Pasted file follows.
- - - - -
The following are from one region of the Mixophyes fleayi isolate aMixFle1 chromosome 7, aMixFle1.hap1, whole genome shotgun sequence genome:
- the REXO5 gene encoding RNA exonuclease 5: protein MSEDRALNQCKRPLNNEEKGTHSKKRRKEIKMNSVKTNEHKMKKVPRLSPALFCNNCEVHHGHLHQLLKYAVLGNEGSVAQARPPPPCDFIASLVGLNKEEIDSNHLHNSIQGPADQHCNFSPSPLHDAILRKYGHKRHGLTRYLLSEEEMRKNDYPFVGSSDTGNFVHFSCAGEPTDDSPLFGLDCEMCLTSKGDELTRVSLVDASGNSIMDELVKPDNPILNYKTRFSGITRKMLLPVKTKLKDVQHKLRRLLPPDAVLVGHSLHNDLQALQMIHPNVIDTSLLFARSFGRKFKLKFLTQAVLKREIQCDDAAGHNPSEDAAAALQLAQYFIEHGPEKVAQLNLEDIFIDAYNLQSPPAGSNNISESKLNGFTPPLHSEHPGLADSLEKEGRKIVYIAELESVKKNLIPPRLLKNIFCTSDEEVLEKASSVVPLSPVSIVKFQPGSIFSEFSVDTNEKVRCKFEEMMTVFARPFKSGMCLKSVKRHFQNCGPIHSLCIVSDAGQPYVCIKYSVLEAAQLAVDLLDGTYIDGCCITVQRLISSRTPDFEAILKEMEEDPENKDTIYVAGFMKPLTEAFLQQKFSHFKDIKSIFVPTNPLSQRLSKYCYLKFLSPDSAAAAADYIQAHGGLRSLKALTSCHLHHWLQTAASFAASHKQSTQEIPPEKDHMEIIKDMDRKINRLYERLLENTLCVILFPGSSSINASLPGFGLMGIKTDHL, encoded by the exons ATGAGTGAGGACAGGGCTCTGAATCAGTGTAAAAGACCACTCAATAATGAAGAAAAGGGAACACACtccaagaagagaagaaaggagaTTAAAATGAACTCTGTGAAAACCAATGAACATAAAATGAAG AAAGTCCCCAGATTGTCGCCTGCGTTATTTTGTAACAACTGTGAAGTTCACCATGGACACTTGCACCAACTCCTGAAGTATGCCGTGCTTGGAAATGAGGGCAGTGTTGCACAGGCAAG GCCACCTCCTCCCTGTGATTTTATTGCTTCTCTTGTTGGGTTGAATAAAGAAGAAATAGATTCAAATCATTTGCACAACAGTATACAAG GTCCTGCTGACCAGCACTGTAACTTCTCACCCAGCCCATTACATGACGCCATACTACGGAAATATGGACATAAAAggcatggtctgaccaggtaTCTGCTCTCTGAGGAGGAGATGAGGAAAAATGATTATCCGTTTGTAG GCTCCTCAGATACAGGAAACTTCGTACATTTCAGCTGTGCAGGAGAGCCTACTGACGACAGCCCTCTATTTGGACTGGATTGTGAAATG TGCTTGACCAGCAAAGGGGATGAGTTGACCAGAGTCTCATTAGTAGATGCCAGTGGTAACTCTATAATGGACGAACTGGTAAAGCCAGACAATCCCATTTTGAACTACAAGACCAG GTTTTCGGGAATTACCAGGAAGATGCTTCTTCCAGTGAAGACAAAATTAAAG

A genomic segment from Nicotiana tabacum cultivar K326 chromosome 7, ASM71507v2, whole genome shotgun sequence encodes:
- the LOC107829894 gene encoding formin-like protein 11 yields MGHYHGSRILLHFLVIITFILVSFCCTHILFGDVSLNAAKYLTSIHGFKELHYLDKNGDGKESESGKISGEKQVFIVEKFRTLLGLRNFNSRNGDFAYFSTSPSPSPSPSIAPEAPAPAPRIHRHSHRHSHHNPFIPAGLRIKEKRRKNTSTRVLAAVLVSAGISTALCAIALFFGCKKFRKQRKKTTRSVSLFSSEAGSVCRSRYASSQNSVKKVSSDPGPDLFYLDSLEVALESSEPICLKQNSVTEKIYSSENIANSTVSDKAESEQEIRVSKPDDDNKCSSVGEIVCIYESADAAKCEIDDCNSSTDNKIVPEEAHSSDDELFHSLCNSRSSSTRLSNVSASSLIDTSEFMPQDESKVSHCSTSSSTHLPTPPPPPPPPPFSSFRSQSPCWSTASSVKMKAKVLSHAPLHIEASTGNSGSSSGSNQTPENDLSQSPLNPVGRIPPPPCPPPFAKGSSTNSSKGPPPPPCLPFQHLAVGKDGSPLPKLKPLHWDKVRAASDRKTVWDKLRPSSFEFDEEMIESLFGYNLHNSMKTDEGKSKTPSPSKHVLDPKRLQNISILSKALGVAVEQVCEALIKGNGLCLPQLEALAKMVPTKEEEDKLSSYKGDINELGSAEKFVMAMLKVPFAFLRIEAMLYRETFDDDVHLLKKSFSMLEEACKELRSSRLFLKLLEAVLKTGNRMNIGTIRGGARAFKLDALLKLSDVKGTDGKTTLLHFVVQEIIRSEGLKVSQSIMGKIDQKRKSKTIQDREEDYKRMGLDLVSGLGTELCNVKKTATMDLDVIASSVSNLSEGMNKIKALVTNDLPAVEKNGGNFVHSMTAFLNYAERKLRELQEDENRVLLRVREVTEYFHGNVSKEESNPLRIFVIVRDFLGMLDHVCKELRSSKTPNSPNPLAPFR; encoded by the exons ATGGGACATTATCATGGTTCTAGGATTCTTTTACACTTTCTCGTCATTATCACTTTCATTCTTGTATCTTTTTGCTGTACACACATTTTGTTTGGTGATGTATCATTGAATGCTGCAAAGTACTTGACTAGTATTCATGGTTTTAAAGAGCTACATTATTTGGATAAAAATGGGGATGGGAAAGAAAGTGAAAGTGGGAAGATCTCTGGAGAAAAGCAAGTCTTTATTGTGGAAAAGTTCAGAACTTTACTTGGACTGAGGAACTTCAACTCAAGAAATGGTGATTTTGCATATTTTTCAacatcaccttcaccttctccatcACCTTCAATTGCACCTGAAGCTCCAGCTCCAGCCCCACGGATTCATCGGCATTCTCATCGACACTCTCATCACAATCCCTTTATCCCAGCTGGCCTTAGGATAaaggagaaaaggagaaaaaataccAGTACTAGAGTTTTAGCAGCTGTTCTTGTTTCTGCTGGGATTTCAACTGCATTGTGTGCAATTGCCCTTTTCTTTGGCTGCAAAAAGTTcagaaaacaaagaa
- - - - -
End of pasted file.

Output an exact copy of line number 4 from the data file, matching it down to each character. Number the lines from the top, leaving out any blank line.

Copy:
- the LOC107829894 gene encoding formin-like protein 11 yields MGHYHGSRILLHFLVIITFILVSFCCTHILFGDVSLNAAKYLTSIHGFKELHYLDKNGDGKESESGKISGEKQVFIVEKFRTLLGLRNFNSRNGDFAYFSTSPSPSPSPSIAPEAPAPAPRIHRHSHRHSHHNPFIPAGLRIKEKRRKNTSTRVLAAVLVSAGISTALCAIALFFGCKKFRKQRKKTTRSVSLFSSEAGSVCRSRYASSQNSVKKVSSDPGPDLFYLDSLEVALESSEPICLKQNSVTEKIYSSENIANSTVSDKAESEQEIRVSKPDDDNKCSSVGEIVCIYESADAAKCEIDDCNSSTDNKIVPEEAHSSDDELFHSLCNSRSSSTRLSNVSASSLIDTSEFMPQDESKVSHCSTSSSTHLPTPPPPPPPPPFSSFRSQSPCWSTASSVKMKAKVLSHAPLHIEASTGNSGSSSGSNQTPENDLSQSPLNPVGRIPPPPCPPPFAKGSSTNSSKGPPPPPCLPFQHLAVGKDGSPLPKLKPLHWDKVRAASDRKTVWDKLRPSSFEFDEEMIESLFGYNLHNSMKTDEGKSKTPSPSKHVLDPKRLQNISILSKALGVAVEQVCEALIKGNGLCLPQLEALAKMVPTKEEEDKLSSYKGDINELGSAEKFVMAMLKVPFAFLRIEAMLYRETFDDDVHLLKKSFSMLEEACKELRSSRLFLKLLEAVLKTGNRMNIGTIRGGARAFKLDALLKLSDVKGTDGKTTLLHFVVQEIIRSEGLKVSQSIMGKIDQKRKSKTIQDREEDYKRMGLDLVSGLGTELCNVKKTATMDLDVIASSVSNLSEGMNKIKALVTNDLPAVEKNGGNFVHSMTAFLNYAERKLRELQEDENRVLLRVREVTEYFHGNVSKEESNPLRIFVIVRDFLGMLDHVCKELRSSKTPNSPNPLAPFR; encoded by the exons ATGGGACATTATCATGGTTCTAGGATTCTTTTACACTTTCTCGTCATTATCACTTTCATTCTTGTATCTTTTTGCTGTACACACATTTTGTTTGGTGATGTATCATTGAATGCTGCAAAGTACTTGACTAGTATTCATGGTTTTAAAGAGCTACATTATTTGGATAAAAATGGGGATGGGAAAGAAAGTGAAAGTGGGAAGATCTCTGGAGAAAAGCAAGTCTTTATTGTGGAAAAGTTCAGAACTTTACTTGGACTGAGGAACTTCAACTCAAGAAATGGTGATTTTGCATATTTTTCAacatcaccttcaccttctccatcACCTTCAATTGCACCTGAAGCTCCAGCTCCAGCCCCACGGATTCATCGGCATTCTCATCGACACTCTCATCACAATCCCTTTATCCCAGCTGGCCTTAGGATAaaggagaaaaggagaaaaaataccAGTACTAGAGTTTTAGCAGCTGTTCTTGTTTCTGCTGGGATTTCAACTGCATTGTGTGCAATTGCCCTTTTCTTTGGCTGCAAAAAGTTcagaaaacaaagaa